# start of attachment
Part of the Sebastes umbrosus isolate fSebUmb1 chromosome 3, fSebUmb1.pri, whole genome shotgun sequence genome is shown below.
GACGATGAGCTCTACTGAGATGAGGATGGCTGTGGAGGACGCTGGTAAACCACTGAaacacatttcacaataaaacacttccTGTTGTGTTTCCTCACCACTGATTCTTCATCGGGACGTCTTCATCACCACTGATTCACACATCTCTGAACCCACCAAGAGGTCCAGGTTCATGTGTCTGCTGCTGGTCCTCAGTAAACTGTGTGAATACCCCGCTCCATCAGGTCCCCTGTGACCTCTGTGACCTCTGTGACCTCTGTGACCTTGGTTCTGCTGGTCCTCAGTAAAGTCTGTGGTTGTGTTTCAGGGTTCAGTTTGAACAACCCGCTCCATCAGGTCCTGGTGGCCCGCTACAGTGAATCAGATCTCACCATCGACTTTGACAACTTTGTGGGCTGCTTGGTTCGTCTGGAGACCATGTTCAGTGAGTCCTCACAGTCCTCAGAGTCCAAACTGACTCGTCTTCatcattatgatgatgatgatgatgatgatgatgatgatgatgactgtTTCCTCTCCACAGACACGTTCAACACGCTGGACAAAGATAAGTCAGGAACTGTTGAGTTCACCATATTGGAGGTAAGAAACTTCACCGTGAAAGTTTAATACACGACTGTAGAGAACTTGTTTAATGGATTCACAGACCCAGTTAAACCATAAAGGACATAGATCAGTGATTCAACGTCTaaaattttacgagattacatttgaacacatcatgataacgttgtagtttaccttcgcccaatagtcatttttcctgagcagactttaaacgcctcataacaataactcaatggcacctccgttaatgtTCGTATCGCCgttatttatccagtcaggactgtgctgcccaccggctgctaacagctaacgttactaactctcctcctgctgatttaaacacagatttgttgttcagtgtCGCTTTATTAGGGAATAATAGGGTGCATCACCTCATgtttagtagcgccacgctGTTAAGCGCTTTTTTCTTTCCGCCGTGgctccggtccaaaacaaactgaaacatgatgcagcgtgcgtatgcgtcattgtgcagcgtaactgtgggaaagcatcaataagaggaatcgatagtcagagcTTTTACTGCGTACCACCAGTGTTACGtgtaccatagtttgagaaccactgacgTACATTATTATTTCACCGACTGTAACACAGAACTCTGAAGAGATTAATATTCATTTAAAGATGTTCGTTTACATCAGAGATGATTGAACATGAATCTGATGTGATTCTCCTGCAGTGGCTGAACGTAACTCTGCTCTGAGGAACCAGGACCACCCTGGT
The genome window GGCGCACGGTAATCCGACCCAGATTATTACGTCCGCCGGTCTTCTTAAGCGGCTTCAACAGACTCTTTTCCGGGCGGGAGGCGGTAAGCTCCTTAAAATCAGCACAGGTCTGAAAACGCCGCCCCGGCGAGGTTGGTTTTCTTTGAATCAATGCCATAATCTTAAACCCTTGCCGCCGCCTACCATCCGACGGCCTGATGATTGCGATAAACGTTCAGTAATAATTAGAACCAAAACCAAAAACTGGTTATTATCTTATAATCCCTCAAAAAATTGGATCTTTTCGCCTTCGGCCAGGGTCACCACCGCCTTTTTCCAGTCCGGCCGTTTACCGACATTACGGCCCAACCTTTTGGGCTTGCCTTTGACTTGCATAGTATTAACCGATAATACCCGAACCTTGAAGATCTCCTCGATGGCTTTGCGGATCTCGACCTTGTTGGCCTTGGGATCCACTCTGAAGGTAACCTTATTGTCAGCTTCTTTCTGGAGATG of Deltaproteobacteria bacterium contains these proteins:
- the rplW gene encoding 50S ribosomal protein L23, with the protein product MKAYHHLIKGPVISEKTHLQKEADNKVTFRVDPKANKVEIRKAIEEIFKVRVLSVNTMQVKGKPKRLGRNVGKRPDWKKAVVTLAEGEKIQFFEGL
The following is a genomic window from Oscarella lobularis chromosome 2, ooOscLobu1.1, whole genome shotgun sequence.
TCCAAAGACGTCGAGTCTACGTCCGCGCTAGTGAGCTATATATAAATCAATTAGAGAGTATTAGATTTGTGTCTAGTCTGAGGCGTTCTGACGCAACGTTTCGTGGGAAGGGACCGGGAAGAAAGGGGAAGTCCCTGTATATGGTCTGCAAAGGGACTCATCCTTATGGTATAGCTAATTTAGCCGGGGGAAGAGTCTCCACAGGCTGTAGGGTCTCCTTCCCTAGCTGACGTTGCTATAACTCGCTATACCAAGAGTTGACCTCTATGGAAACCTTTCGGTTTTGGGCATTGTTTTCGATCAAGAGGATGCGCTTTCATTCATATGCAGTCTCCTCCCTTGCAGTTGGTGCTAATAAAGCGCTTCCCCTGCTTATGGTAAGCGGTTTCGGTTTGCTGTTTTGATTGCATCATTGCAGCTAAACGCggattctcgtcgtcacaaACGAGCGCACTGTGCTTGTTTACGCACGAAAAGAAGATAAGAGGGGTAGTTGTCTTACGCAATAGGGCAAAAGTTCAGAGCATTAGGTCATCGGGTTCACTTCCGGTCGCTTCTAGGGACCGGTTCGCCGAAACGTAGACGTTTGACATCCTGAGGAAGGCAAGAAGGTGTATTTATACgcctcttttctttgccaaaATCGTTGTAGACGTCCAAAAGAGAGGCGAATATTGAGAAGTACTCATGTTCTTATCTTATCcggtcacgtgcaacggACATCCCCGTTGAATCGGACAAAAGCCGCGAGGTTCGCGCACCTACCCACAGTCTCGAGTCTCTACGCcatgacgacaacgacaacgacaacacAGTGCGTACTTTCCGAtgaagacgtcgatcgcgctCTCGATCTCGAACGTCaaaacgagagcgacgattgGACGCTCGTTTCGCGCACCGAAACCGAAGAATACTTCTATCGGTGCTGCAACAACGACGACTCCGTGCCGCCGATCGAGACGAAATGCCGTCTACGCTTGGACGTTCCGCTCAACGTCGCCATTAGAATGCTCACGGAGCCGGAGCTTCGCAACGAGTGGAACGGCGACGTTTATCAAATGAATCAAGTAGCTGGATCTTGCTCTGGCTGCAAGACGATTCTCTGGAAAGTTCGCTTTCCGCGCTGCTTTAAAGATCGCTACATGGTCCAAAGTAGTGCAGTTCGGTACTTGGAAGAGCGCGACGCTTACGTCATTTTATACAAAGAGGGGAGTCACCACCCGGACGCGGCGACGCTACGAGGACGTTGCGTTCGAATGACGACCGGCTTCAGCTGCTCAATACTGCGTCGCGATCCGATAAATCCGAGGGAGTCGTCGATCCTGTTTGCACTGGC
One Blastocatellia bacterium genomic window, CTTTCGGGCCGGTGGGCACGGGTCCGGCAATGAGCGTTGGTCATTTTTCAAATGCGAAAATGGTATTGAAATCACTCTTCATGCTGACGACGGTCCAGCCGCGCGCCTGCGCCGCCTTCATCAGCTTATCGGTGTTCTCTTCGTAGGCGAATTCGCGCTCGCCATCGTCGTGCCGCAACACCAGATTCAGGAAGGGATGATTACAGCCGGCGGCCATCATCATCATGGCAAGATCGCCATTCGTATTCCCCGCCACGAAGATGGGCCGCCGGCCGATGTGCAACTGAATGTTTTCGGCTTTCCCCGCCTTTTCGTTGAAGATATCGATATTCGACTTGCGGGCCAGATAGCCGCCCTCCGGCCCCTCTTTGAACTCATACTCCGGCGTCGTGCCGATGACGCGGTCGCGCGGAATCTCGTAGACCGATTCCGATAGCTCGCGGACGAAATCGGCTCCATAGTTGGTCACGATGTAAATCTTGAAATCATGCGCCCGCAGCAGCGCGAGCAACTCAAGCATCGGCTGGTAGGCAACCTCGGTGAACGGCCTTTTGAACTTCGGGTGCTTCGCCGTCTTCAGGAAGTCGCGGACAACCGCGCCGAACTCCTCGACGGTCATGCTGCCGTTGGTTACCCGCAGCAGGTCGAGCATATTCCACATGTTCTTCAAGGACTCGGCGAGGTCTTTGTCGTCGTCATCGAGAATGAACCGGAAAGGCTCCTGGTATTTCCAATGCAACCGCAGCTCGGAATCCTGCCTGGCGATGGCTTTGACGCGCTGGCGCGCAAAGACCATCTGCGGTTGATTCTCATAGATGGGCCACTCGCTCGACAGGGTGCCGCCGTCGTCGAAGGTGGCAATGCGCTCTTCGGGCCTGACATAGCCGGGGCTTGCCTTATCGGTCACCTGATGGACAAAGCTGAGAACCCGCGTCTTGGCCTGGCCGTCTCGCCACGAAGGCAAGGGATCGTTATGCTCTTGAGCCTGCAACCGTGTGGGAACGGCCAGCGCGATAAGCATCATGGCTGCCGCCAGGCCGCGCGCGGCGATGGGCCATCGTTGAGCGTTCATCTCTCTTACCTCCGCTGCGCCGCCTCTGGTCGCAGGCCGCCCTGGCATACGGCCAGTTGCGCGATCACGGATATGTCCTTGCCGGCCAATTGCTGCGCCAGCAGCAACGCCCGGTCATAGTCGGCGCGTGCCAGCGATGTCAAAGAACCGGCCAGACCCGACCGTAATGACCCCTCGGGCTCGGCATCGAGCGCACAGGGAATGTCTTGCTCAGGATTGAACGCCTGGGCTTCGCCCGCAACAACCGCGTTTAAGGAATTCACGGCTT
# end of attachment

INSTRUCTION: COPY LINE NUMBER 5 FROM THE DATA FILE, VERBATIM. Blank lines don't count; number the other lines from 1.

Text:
The following is a genomic window from Oscarella lobularis chromosome 2, ooOscLobu1.1, whole genome shotgun sequence.